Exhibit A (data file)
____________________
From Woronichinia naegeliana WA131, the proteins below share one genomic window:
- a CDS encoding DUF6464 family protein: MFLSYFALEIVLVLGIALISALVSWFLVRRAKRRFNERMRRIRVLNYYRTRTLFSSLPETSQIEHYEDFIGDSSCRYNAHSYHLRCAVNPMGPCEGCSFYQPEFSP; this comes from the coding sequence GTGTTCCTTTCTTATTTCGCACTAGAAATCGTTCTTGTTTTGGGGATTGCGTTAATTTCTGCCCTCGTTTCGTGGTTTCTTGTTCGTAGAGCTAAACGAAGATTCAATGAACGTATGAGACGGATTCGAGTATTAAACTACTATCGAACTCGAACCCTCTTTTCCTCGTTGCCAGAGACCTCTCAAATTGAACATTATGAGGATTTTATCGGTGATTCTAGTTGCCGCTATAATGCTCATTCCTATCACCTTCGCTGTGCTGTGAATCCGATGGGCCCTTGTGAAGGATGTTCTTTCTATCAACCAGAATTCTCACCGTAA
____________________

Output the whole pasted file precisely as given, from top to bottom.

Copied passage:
From Woronichinia naegeliana WA131, the proteins below share one genomic window:
- a CDS encoding DUF6464 family protein: MFLSYFALEIVLVLGIALISALVSWFLVRRAKRRFNERMRRIRVLNYYRTRTLFSSLPETSQIEHYEDFIGDSSCRYNAHSYHLRCAVNPMGPCEGCSFYQPEFSP; this comes from the coding sequence GTGTTCCTTTCTTATTTCGCACTAGAAATCGTTCTTGTTTTGGGGATTGCGTTAATTTCTGCCCTCGTTTCGTGGTTTCTTGTTCGTAGAGCTAAACGAAGATTCAATGAACGTATGAGACGGATTCGAGTATTAAACTACTATCGAACTCGAACCCTCTTTTCCTCGTTGCCAGAGACCTCTCAAATTGAACATTATGAGGATTTTATCGGTGATTCTAGTTGCCGCTATAATGCTCATTCCTATCACCTTCGCTGTGCTGTGAATCCGATGGGCCCTTGTGAAGGATGTTCTTTCTATCAACCAGAATTCTCACCGTAA